When Wozzeck describes the weather as windy, Berg uses a rapid planing of 6-3 chords rushing like the wind through the flutes (m70), and when the Captain says the wind makes him feel like a "mouse", his voice ascends to his highest A and sustains it with a trill, making his voice squeal (m78). Then as he describes the wind direction as South-to-North "Sud - nord", he sings a straight line portamento from a high G# , plunging more than an octave to an F (m86), while the bass clarinet and bassoon shoot upwards in contrary motion and the flutes fall precipitously three octaves (m97f). All these musical sounds imitate the straight line of a compass needle as an auditory image.

When the Captain sings about Wozzeck's child unblessed by the Church, he sings lines that are reminiscent of sacred chant (m123f). When Wozzeck's complains that if he and his kind should ever reach heaven they would still have to make the thunder, we hear drums thunder under his exclamation. These sound effects all occur in just the first scene, but similar onomatopoeia occur throughout the opera.

Some other examples of onomatopoeia in other parts of the opera are as follows: I/275f, Berg creates ghostly sounds to accompany Wozzeck's hallucinations by the use of the special techniques of col legno (with the wood of the bow) and tremolo am steg (on the bridge) in the strings. When Wozzeck's bizarre hallucinations seem to overwhelm him in the second scene (I/285f), the trombones cackle sinisterly, and the orchestra tumbles down in a tumult of sound as Wozzeck

describes a fire that rises up to the sky and then falls "in a tumult, like trombones". The drums thunder away as he then exclaims, "How it thunders!" (I/296). But then the noise quickly abates and we are left with a thin, sustained ppp chord in sudden contrast as Andres changes the subject and declares that "Alles still" (All is calm). In Act III/2, where Wozzeck murders Marie, the murder note B sounds throughout as an ominous pedal. In measure 94, Wozzeck replies to Marie's suspicion with "Nix!" (Nothing). This solo exclamation is followed by a long silence, symbolizing the "nothing". This is followed by a slowly rising tritone-riddled arpeggio depicting the rising blood-red moon and the ominous B pedal of death.

The murderous B tonal symbol becomes Berg's famous "crescendo on a single note" at the end of the murder scene.

In Act I, scene 4, mm 561f (var12), Wozzeck anxiously hallucinates in the presence of the Doctor. As he exclaims "Haven't you seen the circles of toadstools out there on the ground? Lines and circles, strange figures. If only I could read them!", we hear circling figures in the music which are visually apparent in the score.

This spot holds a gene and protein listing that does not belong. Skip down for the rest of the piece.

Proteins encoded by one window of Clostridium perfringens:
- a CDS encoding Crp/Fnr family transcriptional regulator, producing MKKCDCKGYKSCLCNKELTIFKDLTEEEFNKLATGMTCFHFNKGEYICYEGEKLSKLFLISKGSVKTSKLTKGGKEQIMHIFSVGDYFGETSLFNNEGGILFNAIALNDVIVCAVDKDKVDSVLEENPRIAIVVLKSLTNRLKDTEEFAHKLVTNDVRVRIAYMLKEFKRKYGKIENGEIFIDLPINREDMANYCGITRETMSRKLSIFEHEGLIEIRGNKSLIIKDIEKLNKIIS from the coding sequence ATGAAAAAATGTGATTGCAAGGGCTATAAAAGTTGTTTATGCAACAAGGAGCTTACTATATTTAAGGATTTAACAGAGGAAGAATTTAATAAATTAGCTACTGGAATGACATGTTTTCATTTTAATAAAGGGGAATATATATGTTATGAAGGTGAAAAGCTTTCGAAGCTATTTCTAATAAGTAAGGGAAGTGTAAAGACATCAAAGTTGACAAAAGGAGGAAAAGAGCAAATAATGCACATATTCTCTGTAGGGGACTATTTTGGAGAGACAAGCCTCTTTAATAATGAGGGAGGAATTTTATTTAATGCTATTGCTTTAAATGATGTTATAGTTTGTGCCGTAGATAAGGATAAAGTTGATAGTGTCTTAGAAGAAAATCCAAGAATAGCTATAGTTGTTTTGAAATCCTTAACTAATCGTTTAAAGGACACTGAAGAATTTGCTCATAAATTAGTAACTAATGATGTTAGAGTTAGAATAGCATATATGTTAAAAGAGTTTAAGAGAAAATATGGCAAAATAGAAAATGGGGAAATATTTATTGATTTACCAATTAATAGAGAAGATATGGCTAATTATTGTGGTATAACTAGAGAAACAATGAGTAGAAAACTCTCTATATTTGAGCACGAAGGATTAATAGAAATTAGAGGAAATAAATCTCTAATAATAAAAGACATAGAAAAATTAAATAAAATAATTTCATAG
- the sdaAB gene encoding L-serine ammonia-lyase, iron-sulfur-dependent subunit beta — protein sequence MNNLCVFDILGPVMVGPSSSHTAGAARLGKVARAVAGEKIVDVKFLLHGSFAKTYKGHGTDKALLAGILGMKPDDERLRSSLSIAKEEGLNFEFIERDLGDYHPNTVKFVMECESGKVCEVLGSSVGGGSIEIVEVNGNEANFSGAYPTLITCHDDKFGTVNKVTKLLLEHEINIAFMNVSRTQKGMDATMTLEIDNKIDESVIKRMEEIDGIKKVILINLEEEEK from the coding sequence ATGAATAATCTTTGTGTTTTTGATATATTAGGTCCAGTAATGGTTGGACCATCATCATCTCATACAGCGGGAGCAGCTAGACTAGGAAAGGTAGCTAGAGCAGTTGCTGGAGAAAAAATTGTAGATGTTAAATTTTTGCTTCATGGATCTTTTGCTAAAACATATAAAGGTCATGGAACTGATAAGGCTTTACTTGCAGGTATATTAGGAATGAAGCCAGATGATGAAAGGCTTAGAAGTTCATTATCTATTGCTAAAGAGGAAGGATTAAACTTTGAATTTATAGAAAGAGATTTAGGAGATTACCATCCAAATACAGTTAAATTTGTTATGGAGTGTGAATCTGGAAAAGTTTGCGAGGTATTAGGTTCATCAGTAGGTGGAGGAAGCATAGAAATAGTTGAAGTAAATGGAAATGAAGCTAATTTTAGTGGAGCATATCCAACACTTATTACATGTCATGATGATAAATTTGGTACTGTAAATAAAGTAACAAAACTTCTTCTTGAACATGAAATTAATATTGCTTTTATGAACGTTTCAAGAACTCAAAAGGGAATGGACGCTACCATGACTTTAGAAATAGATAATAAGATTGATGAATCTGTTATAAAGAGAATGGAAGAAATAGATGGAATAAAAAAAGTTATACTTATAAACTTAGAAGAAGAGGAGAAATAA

At the very end of the opera, both Wozzeck and Marie are dead, leaving their child an orphan. At this point we hear the two cadential "quaver" chords oscillating back and forth.

These Quaver Chords, which also occur at the end of each act, serve as a cadence for the whole opera, with the first being analogous to tonic and the second analogous to dominant, thus, ending on the dominant. But they are functionally weak, and as they oscillate, they impart a feeling of aimlessness, which is exactly what the action portrays as the orphan child, unable to understand that his mother is dead and gone, pathetically hops around on his hobby horse. These chords are on one harmonic plane, while an empty open fifth (symbol of emptiness) on G hovers suspensefully above and below them on a separate plane. These two alienated yet motionless and aimless planes of harmony, therefore, end the drama with the theme of alienation.


Notes

  1. Worringer, quoted in Read, p 52
  2. Jarman, pp 3-4
  3. Reich, pp. 177-118

References

  1. Jarman, Douglas. Alban Berg Wozzeck, a Cambridge Opera Handbook (1989)
  2. Worringer, Wilhelm. Formprobleme der Gothik, Piper, Munich, 1912
  3. Read, Herbert. A Concise History of Modern Painting, Thames and Hudson, London, 1959
  4. Reich, Willi. The Life and Work of Alban Berg, London: Thames & Hudson, 1965

Link

Alban Berg's Lecture on Wozzeck (1929)